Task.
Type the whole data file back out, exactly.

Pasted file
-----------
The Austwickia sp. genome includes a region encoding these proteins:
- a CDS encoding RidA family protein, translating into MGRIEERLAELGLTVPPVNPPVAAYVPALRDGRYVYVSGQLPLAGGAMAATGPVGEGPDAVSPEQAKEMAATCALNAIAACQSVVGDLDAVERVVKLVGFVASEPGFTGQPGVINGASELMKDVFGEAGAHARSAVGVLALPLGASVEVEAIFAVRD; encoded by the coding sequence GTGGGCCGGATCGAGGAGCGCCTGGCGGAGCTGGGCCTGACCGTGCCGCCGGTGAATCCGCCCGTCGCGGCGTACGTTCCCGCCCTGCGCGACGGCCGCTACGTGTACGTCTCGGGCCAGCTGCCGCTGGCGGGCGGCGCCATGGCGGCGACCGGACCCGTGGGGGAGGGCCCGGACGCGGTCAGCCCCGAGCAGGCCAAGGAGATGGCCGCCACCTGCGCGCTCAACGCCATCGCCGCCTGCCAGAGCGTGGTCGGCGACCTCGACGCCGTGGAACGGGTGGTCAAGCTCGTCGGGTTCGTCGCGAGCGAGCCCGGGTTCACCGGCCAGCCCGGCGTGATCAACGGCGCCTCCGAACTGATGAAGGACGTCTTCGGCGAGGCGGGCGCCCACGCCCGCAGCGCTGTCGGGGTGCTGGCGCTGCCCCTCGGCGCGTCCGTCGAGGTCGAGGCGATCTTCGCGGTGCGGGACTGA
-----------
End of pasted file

The Austwickia sp. genome includes a region encoding these proteins:
- a CDS encoding RidA family protein, translating into MGRIEERLAELGLTVPPVNPPVAAYVPALRDGRYVYVSGQLPLAGGAMAATGPVGEGPDAVSPEQAKEMAATCALNAIAACQSVVGDLDAVERVVKLVGFVASEPGFTGQPGVINGASELMKDVFGEAGAHARSAVGVLALPLGASVEVEAIFAVRD; encoded by the coding sequence GTGGGCCGGATCGAGGAGCGCCTGGCGGAGCTGGGCCTGACCGTGCCGCCGGTGAATCCGCCCGTCGCGGCGTACGTTCCCGCCCTGCGCGACGGCCGCTACGTGTACGTCTCGGGCCAGCTGCCGCTGGCGGGCGGCGCCATGGCGGCGACCGGACCCGTGGGGGAGGGCCCGGACGCGGTCAGCCCCGAGCAGGCCAAGGAGATGGCCGCCACCTGCGCGCTCAACGCCATCGCCGCCTGCCAGAGCGTGGTCGGCGACCTCGACGCCGTGGAACGGGTGGTCAAGCTCGTCGGGTTCGTCGCGAGCGAGCCCGGGTTCACCGGCCAGCCCGGCGTGATCAACGGCGCCTCCGAACTGATGAAGGACGTCTTCGGCGAGGCGGGCGCCCACGCCCGCAGCGCTGTCGGGGTGCTGGCGCTGCCCCTCGGCGCGTCCGTCGAGGTCGAGGCGATCTTCGCGGTGCGGGACTGA